Give more people the chance to help build a better future
Engineers and scientists can revolutionise the world – but only if they can get the right education. Every year, 69,000 jobs for engineers and skilled technicians in the UK go unfilled, while those with the potential to help create a greener, healthier world don't get the chance to attend university.
The UK does not have enough engineers, and the STEM (Science, Technology, Engineering and Maths) sector does not have enough insights from women or people from low income backgrounds. One problem can solve the other. If we support young people who might otherwise not have the chance to study at university, they can fulfil their own potential while also tackling key challenges that affect us all, from engineering better medicines, to creating affordable solar power.
You can break down the practical barriers that prevent young people studying science and engineering
By the time an 18 year old starts questioning how everyday technology like their phone works, they may have already chosen A-Levels that would not qualify them to study engineering or science at university. Those from low-income backgrounds cannot afford extra years to restart their A-Levels, and women may have been dissuaded from studying sciences. Birmingham's pilot Foundation Year in STEM (EPS Futures), the first of its kind, helps bridge the gap. Your gift of time or money will help provide mentoring, funding for living costs, accommodation and fees, plus practical work experience.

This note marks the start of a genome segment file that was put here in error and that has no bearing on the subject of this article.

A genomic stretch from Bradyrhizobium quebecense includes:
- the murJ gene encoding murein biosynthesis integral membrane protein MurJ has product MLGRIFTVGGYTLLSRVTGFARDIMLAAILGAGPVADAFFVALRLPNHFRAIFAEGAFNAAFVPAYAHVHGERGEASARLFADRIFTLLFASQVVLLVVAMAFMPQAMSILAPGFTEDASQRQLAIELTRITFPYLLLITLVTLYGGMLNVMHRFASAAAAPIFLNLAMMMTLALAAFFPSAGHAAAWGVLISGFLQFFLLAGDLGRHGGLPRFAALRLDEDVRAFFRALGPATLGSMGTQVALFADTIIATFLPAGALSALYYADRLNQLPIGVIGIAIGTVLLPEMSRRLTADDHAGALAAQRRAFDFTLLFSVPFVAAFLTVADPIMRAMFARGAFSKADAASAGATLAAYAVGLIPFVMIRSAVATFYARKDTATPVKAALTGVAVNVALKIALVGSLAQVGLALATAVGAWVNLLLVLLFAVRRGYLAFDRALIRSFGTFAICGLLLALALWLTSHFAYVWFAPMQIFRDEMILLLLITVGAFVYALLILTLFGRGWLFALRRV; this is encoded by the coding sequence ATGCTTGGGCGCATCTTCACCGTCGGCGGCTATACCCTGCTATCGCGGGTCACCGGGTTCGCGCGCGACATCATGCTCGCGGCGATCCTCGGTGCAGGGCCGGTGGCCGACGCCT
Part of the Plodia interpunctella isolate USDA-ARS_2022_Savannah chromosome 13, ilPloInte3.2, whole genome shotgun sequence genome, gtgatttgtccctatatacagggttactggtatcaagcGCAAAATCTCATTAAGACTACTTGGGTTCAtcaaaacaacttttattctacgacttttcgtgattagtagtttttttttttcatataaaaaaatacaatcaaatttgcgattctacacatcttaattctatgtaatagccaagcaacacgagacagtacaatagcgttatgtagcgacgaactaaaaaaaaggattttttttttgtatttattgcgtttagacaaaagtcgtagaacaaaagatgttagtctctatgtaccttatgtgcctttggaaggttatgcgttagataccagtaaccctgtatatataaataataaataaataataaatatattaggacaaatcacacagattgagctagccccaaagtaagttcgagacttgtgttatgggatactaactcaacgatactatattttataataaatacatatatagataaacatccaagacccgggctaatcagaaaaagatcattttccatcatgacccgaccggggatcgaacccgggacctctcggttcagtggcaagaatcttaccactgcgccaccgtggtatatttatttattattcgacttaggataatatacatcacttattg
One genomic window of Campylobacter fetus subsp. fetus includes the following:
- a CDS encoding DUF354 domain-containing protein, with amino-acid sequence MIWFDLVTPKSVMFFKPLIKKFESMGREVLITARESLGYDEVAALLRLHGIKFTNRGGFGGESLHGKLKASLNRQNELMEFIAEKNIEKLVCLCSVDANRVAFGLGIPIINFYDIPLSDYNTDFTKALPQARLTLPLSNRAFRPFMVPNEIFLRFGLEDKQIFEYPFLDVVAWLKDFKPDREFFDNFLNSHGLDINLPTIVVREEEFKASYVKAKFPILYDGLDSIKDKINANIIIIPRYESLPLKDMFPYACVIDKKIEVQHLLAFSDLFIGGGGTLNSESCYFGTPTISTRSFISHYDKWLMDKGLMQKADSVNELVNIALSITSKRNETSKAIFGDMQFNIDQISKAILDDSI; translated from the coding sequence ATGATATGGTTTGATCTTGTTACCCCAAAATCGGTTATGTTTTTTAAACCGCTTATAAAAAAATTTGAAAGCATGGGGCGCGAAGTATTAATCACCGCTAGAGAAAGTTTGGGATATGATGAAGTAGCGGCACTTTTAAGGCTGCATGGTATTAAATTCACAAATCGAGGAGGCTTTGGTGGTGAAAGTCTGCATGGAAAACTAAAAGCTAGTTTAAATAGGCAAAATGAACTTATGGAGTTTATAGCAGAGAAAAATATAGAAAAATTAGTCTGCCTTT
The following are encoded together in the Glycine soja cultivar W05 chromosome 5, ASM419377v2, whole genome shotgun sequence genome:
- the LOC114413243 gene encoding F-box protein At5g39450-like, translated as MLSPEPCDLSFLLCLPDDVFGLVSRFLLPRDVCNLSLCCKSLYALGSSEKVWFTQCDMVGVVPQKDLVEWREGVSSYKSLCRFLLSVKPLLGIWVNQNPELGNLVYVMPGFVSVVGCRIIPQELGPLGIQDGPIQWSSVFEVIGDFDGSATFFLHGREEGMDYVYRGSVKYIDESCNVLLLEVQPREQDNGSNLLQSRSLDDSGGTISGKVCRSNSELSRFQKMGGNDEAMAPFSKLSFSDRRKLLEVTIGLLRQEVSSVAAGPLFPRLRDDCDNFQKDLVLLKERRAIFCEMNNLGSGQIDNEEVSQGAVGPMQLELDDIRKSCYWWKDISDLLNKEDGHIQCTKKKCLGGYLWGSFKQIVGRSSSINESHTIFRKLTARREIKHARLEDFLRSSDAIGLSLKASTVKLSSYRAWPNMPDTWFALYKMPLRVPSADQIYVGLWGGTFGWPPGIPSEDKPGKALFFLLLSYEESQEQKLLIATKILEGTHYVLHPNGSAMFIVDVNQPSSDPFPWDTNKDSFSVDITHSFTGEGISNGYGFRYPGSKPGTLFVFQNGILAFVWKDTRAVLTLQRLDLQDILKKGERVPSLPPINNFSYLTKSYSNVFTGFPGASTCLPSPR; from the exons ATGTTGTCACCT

Lecturer Dan Cottle needs support to help young people
'I believe this programme is a unique and innovative idea. It will overcome some of the barriers that prevent socially or economically disadvantaged young people from studying engineering and physical science at the University of Birmingham.'
Make a donation
You can help young people with high potential become the engineers and scientists we urgently need, through a gift to the STEM Foundation Year programme, starting at £5 a month.
Students from low participation backgrounds often don't ask for help when they need it. You can mentor a student, or offer an internship so students can see first-hand where science/engineering could take them.